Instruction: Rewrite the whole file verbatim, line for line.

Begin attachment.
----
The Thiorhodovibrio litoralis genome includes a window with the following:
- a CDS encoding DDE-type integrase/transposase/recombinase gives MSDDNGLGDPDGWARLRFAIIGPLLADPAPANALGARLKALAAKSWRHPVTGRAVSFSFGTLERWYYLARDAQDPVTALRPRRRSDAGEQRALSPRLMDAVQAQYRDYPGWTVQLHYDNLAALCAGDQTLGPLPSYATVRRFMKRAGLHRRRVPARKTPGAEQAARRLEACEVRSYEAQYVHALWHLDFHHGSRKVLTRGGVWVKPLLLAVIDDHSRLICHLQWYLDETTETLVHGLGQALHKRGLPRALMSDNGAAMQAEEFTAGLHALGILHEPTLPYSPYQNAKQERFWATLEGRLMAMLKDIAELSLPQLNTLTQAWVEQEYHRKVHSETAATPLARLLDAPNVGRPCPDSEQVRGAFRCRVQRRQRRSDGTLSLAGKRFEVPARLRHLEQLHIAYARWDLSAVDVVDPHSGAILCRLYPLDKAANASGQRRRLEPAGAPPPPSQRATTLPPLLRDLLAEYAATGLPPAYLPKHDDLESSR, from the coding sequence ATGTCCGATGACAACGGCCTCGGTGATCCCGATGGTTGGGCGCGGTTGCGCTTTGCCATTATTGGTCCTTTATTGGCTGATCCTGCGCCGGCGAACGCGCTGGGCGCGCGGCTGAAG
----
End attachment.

The Thiorhodovibrio litoralis genome includes a window with the following:
- a CDS encoding DDE-type integrase/transposase/recombinase gives MSDDNGLGDPDGWARLRFAIIGPLLADPAPANALGARLKALAAKSWRHPVTGRAVSFSFGTLERWYYLARDAQDPVTALRPRRRSDAGEQRALSPRLMDAVQAQYRDYPGWTVQLHYDNLAALCAGDQTLGPLPSYATVRRFMKRAGLHRRRVPARKTPGAEQAARRLEACEVRSYEAQYVHALWHLDFHHGSRKVLTRGGVWVKPLLLAVIDDHSRLICHLQWYLDETTETLVHGLGQALHKRGLPRALMSDNGAAMQAEEFTAGLHALGILHEPTLPYSPYQNAKQERFWATLEGRLMAMLKDIAELSLPQLNTLTQAWVEQEYHRKVHSETAATPLARLLDAPNVGRPCPDSEQVRGAFRCRVQRRQRRSDGTLSLAGKRFEVPARLRHLEQLHIAYARWDLSAVDVVDPHSGAILCRLYPLDKAANASGQRRRLEPAGAPPPPSQRATTLPPLLRDLLAEYAATGLPPAYLPKHDDLESSR, from the coding sequence ATGTCCGATGACAACGGCCTCGGTGATCCCGATGGTTGGGCGCGGTTGCGCTTTGCCATTATTGGTCCTTTATTGGCTGATCCTGCGCCGGCGAACGCGCTGGGCGCGCGGCTGAAG